But whatever the original equation is, remember when finding inverse you can equate any of the equations to x, because the inverse and the original graph ALWAYS intersects along the line y=x. Don't bother trying to equate them to each other.

As for implied domain of (x-1)/(x+2), IDK how others would do it but I would first convert it to -3/(x+2)+1, so from this you can tell that the asymptotes will be at y=1 and x=-2. Remember that the graph never touches the asymptotes, therefore you can deduce that the implied domain would be R\{-2}.

As for sketching, I usually start with the asymptotes, so draw two dotted lines for y=1 and x=-2. Then look at what shape the graph would be and whether or not it would have any x- or y-intercepts. Then draw the lines.

For graphing - it's good to know what shape each type of graph would be. Look at the power to know what type of graph it is. For example, in Q2 it's 16-x^2. A power of two implies it's a quadratic, which is a parabola. Then look at what form the graph is written in. For 16-x^2, you can rewrite this as (4-x)(4+x), so you can find out its x-intercepts. If it was written in ax^2 + bx + c, you can find the y-intercept. Finally, if it was a(x+b)^2 + c, you can find the turning point.

What I use to remember is that the power implies how many x-intercepts a graph could have up to. A linear (x^1) only has one intercept, quadratic (x^2) has up to two x-intercepts. A cubic (x^3) has up to three, and a quartic (x^4) would have up to four etc.

Hopefully that clears it up for you Lemme know if you have any more questions!
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#### Sine

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##### Re: Specific methods questions
« Reply #5 on: April 06, 2019, 11:38:48 pm »
+1
Also, did you just memorised the general shape and equation of every graph? I find it hard to draw a graph given an equation atm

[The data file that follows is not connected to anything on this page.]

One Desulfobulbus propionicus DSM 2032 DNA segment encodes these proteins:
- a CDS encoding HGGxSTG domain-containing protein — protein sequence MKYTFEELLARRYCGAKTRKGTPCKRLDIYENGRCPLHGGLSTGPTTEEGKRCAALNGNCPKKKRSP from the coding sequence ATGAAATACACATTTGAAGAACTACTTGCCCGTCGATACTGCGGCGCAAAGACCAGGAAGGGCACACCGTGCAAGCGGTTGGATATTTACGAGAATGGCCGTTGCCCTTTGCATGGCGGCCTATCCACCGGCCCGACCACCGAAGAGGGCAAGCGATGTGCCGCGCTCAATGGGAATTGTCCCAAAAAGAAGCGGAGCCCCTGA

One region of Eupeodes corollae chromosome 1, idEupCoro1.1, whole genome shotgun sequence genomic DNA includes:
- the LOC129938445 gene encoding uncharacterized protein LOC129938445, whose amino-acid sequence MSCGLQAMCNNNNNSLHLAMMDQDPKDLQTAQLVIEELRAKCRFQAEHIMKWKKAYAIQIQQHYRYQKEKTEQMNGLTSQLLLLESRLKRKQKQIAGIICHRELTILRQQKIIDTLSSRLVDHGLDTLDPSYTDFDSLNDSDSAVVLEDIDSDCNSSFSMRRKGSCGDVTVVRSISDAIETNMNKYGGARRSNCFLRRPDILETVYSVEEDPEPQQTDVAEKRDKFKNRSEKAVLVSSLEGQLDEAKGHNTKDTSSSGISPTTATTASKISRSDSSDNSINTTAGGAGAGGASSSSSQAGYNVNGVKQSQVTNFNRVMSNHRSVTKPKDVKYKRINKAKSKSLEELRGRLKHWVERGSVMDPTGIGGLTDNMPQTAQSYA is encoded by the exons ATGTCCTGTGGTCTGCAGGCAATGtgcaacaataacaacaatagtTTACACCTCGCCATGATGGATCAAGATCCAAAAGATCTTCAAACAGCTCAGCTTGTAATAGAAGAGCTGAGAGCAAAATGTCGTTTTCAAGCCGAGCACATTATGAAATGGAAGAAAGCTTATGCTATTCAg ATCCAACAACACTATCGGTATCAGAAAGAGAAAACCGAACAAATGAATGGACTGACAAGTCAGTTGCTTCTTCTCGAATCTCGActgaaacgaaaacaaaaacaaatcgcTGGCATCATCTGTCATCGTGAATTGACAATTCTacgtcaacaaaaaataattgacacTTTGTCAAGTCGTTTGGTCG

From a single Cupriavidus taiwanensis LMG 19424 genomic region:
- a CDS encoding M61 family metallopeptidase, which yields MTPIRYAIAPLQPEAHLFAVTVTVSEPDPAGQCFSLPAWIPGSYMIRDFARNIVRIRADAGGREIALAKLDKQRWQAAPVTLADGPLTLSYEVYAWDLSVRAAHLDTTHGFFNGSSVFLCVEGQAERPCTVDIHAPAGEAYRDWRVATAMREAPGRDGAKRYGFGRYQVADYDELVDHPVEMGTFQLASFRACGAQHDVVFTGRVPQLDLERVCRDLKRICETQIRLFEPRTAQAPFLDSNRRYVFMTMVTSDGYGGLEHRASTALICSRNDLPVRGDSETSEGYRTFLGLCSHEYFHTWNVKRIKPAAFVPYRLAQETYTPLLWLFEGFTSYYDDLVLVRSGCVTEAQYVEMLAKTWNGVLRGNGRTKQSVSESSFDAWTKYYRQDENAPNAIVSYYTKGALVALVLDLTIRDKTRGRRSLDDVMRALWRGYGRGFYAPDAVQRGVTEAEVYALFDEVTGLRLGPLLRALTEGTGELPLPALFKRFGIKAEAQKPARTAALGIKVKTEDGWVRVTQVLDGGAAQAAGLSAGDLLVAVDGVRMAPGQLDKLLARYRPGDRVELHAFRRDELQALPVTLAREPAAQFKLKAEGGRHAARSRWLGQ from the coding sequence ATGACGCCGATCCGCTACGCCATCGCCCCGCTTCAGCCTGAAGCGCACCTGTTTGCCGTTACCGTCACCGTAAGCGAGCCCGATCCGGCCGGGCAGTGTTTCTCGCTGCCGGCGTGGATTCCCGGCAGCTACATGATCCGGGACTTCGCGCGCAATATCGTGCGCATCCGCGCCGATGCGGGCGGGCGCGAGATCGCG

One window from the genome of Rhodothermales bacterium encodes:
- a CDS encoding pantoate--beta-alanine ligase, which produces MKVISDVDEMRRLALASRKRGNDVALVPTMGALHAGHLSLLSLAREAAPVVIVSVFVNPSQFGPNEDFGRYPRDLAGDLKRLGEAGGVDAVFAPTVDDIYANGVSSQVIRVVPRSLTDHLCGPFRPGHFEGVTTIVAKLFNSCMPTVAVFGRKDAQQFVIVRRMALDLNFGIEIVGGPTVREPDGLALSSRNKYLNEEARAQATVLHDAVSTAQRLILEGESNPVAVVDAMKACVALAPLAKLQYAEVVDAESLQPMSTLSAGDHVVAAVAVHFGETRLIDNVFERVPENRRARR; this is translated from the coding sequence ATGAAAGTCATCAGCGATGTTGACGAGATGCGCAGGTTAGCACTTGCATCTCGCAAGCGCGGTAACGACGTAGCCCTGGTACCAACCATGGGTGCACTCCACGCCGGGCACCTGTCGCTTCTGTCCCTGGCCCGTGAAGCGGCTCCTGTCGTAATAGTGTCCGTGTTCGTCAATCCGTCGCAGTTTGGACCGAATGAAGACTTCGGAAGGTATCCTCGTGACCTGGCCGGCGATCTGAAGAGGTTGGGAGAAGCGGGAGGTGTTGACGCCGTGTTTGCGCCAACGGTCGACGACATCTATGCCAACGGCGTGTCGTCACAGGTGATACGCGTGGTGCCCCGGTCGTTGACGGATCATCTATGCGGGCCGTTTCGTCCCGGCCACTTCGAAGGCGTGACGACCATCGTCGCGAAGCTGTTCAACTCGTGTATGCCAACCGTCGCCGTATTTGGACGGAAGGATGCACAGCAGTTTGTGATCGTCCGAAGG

I wouldn't say memorised - but over time when you continuously use the same graphs it will become entrenched in your memory. I would be going to the study design to see which graphs you actually need to know.

There are a few points I think are important when thinking about graphing
- A graph is just many points connected. Sure the number of points are infinite but if you just sub in values for x and see the output for y you should be able to graph after a certain number of points (this would be a last ditch effort to graph).
-A graph is just a simpler graph that has undertaken some "transformations" E.g. Say we have the graph y = 0.5sin(9-2x) + 2. A somewhat complex graph to sketch from scratch.
Consider it now in a different from.
y = 0.5sin(-2(x -9/2)) +2
(y - 2)/0.5 = sin(-2(x-9/2))
Now we may start with y = sin(x) which is a simple graph that you should know.
We can now just apply transformations until we get to the complex graph
y = sin(-x)
-
y=sin(-2x)
-
y/0.5 = sin(-2x) etc
By applying transformations one at a time it should become more manageable.

#### S_R_K

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##### Re: Specific methods questions
« Reply #6 on: April 07, 2019, 09:55:46 am »
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Hey! Sorry for my late response!